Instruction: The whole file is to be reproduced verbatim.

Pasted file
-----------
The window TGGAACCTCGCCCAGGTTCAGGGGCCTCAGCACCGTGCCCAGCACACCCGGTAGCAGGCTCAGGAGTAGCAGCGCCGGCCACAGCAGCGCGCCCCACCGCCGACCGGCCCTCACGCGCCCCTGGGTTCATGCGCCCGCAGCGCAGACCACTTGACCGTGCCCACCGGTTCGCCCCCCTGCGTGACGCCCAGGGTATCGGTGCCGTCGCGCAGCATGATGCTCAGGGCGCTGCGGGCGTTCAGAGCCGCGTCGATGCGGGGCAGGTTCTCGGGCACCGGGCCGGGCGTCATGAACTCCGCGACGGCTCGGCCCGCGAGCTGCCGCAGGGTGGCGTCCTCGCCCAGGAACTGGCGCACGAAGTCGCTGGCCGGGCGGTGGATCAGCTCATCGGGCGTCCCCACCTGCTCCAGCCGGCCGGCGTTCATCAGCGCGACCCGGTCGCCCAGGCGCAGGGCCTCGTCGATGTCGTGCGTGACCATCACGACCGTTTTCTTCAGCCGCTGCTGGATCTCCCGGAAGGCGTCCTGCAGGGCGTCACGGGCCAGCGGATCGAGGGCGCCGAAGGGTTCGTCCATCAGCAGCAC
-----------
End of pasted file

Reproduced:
The window TGGAACCTCGCCCAGGTTCAGGGGCCTCAGCACCGTGCCCAGCACACCCGGTAGCAGGCTCAGGAGTAGCAGCGCCGGCCACAGCAGCGCGCCCCACCGCCGACCGGCCCTCACGCGCCCCTGGGTTCATGCGCCCGCAGCGCAGACCACTTGACCGTGCCCACCGGTTCGCCCCCCTGCGTGACGCCCAGGGTATCGGTGCCGTCGCGCAGCATGATGCTCAGGGCGCTGCGGGCGTTCAGAGCCGCGTCGATGCGGGGCAGGTTCTCGGGCACCGGGCCGGGCGTCATGAACTCCGCGACGGCTCGGCCCGCGAGCTGCCGCAGGGTGGCGTCCTCGCCCAGGAACTGGCGCACGAAGTCGCTGGCCGGGCGGTGGATCAGCTCATCGGGCGTCCCCACCTGCTCCAGCCGGCCGGCGTTCATCAGCGCGACCCGGTCGCCCAGGCGCAGGGCCTCGTCGATGTCGTGCGTGACCATCACGACCGTTTTCTTCAGCCGCTGCTGGATCTCCCGGAAGGCGTCCTGCAGGGCGTCACGGGCCAGCGGATCGAGGGCGCCGAAGGGTTCGTCCATCAGCAGCAC